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  11. John M. McDermott (1983). Love and Understanding: The Relation of Will and Intellect in Pierre Rousselot's Christological Vision. Università Gregoriana.score: 39.0
    Abridgement of thesis (doctoral)--Gregorian University, Rome.
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  12. Marco Menin (2013). 'Who Will Write the History of Tears?'History of Ideas and History of Emotions From Eighteenth-Century France to the Present. History of European Ideas:1-17.score: 39.0
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  13. James M. Petrik (1992). Descartes' Theory of the Will. Hollowbrook Pub..score: 39.0
     
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  14. Louis P. Pojman (1986). Religious Belief and the Will. Routledge & K. Paul.score: 39.0
     
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  15. Ilham Dilman (1999). Free Will: An Historical and Philosophical Introduction. Routledge.score: 36.0
    The debate between free will and its opposing doctrine, determinism, is one of the key issues in philosophy. Ilham Dilman brings together all the dimensions of the problem of free will with examples from literature, ethics and psychoanalysis, and draws out valuable insights from both sides of the freedom-determinism divide. The book provides a comprehensive introduction to this highly important question and examines the contributions made by sixteen of the most outstanding thinkers from the time of early Greece (...)
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  16. Paul Katsafanas (2011). The Relevance of History for Moral Philosophy: A Study of Nietzsche's Genealogy. In Simon May (ed.), Nietzsche's 'On the Genealogy of Morality': A Critical Guide. Cambridge University Press.score: 36.0
    The Genealogy takes a historical form. But does the history play an essential role in Nietzsche's critique of modern morality? In this essay, I argue that the answer is yes. The Genealogy employs history in order to show that acceptance of modern morality was causally responsible for producing a dramatic change in our affects, drives, and perceptions. This change led agents to perceive actual increases in power as reductions in power, and actual decreases in power as increases in (...)
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  17. Michelle Kosch (2006). Freedom and Reason in Kant, Schelling, and Kierkegaard. Oxford University Press.score: 36.0
    Michelle Kosch examines the conceptions of free will and the foundations of ethics in the work of Kant, Schelling, and Kierkegaard. She seeks to understand the history of German idealism better by looking at it through the lens of these issues, and to understand Kierkegaard better by placing his thought in this context. Kosch argues for a new interpretation of Kierkegaard's theory of agency, that Schelling was a major influence and Kant a major target of criticism, and that (...)
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  18. Victor Terras (1999). Anyone Contemplating to Write a Narrative History of a National Literature, That is, a Work Which is More Than a Mere Chronicle, Catalogue, or Collection of Articles, Loosely Connected by Their Subject, Will Face Several Questions. Empirically, Such Enterprise Would Seem to Presuppose, at Least, the Existence of a National Language and a Cultural Identity, as Well as, Almost Inevitably, a Certain Amount of Linkage to Political and Social History. In the Case of Russian Literature, All of These ... [REVIEW] Sign Systems Studies 27:271-291.score: 36.0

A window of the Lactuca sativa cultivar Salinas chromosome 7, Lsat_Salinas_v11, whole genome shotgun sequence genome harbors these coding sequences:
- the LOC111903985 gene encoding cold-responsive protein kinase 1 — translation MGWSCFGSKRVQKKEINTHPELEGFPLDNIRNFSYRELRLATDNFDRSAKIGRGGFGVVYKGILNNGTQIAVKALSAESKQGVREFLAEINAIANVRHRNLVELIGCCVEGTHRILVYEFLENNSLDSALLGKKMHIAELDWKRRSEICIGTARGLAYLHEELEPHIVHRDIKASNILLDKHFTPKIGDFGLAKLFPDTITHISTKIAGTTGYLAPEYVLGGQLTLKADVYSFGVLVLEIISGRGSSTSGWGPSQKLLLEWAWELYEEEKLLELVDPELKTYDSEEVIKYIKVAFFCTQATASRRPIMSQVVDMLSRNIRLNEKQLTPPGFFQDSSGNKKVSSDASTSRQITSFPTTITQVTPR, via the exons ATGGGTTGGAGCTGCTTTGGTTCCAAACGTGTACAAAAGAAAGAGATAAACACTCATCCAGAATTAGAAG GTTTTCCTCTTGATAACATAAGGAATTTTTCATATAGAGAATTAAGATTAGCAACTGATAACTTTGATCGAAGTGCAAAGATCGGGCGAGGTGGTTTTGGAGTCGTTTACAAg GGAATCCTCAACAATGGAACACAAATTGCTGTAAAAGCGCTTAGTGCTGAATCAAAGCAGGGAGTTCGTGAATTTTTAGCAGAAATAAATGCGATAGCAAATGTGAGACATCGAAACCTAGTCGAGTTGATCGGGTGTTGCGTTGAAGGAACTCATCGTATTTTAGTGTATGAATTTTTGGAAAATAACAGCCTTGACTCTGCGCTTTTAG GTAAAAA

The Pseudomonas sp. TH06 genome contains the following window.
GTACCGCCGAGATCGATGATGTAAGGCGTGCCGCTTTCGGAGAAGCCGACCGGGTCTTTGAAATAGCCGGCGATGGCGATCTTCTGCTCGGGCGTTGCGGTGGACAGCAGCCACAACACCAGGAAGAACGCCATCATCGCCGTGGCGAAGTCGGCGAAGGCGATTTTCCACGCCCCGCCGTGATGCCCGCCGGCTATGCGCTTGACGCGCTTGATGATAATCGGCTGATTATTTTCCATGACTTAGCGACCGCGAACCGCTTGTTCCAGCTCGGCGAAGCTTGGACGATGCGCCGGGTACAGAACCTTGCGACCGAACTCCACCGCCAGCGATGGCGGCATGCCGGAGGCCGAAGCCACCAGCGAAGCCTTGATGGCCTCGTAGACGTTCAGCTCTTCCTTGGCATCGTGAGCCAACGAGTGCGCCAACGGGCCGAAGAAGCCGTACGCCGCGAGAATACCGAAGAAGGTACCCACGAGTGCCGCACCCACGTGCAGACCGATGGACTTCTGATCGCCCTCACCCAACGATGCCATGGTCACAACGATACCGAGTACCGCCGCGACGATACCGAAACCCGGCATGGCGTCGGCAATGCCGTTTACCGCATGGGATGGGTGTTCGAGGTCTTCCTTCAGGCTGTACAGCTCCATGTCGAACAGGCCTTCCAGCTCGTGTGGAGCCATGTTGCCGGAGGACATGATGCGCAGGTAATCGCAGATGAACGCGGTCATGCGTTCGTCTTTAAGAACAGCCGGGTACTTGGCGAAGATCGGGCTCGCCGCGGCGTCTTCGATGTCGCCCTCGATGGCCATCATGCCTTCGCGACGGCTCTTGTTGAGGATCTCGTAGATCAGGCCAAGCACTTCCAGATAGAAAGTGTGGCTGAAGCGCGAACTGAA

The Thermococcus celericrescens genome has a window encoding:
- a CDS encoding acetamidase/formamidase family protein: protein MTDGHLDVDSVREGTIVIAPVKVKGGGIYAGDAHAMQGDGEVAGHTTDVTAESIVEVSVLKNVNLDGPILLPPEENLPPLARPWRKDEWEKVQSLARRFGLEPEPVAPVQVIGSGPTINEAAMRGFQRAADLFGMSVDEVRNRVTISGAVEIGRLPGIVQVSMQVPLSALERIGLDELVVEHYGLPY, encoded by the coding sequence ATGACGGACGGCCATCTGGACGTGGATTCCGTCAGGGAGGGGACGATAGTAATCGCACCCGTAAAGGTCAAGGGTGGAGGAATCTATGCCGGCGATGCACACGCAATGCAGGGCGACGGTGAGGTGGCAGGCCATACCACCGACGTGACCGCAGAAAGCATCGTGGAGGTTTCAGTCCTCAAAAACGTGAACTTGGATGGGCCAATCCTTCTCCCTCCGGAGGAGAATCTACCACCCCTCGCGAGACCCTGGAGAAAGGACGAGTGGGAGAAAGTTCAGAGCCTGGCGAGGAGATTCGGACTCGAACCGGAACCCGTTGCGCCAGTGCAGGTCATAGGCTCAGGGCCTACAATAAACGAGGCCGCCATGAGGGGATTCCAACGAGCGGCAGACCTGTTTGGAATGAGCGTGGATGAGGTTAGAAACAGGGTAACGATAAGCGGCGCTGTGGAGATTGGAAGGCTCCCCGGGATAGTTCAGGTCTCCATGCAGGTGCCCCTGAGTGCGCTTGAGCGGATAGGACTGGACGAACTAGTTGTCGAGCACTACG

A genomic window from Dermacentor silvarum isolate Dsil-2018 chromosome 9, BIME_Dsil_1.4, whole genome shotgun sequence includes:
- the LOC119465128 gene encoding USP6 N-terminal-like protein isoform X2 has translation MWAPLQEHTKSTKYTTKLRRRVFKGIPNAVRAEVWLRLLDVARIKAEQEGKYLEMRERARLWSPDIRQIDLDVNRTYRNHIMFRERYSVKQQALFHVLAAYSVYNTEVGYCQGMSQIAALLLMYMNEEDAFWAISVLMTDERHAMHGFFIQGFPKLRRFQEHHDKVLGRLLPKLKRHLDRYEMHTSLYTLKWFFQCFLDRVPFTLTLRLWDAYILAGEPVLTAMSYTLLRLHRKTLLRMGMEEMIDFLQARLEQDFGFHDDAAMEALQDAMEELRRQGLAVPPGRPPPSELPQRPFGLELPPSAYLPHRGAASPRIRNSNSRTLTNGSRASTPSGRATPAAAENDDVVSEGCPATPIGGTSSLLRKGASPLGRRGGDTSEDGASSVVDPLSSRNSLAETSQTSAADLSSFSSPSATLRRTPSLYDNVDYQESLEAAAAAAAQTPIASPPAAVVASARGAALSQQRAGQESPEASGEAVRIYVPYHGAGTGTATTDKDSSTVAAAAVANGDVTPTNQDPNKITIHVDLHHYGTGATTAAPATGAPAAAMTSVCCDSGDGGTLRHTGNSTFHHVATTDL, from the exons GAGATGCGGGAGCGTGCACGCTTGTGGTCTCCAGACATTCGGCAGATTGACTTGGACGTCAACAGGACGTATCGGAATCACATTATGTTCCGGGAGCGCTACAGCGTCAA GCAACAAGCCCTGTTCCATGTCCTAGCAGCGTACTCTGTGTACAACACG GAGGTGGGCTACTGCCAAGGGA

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  19. John Briscoe (1968). Hellenistic Political History Édouard Will: Histoire politique du monde hellénistique (323–30 av. J.-C.). Tome i: De la mort d'Alexandre aux avènements d'Antiochos III et de Philippe V. (Annales de l'Est, Mémoire no. 30.) Pp. 369. Nancy: Université, Faculté des Lettres, 1966. Paper. [REVIEW] The Classical Review 18 (01):80-82.score: 36.0
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  20. Mark Migotti (1984). Luther's Word on Man's Will: A Case Study in Comparative Intellectual History. Religious Studies 20 (4):657 - 667.score: 36.0
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  21. N. G. L. Hammond (1962). An Eclectic Greek History Stringfellow Barr: The Will of Zeus. A History of Greece From the Origins of Hellenic Culture to the Death of Alexander. Pp. Xvi+496, 31 Plates, 8 Maps. London: Weidenfeld & Nicolson, 1962. Cloth, 50s. Net. [REVIEW] The Classical Review 12 (03):262-264.score: 36.0
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  22. John Briscoe (1970). The Political History of Hellenistic World Édouard Will: Histoire politique du monde hellénistique (323–30 av. J.-C.) Tome ii: Des avènements d'Antiochus III et de Philippe V à la fin des Lagides. (Annales de l'Est, Mémoire 32.) Pp. 564. Nancy: Université, Faculté des Lettres, 1967. Paper. [REVIEW] The Classical Review 20 (03):371-374.score: 36.0
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  23. Victor Davis Hanson (2004). History Will Judge the Iraq War Just. Nexus 9:17.score: 36.0
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  24. Philip Niles (1998). Jeffrey L. Singman and Will McLean, Daily Life in Chaucer's England. (Daily Life Through History.) Westport, Conn., and London: Greenwood Press, 1995. Pp. Xiii, 253; Tables, Many Black-and-White Figures, and Musical Examples. [REVIEW] Speculum 73 (1):260-261.score: 36.0
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  25. Frederic E. Wakeman (1973). History and Will: Philosophical Perspectives of Mao Tse-Tung's Thought. Berkeley,University of California Press.score: 36.0
    1 The Revolutionary Founder Mao Tse-tung's singular prominence within the Chinese Communist Party was not quickly won. His share of leadership was secured ...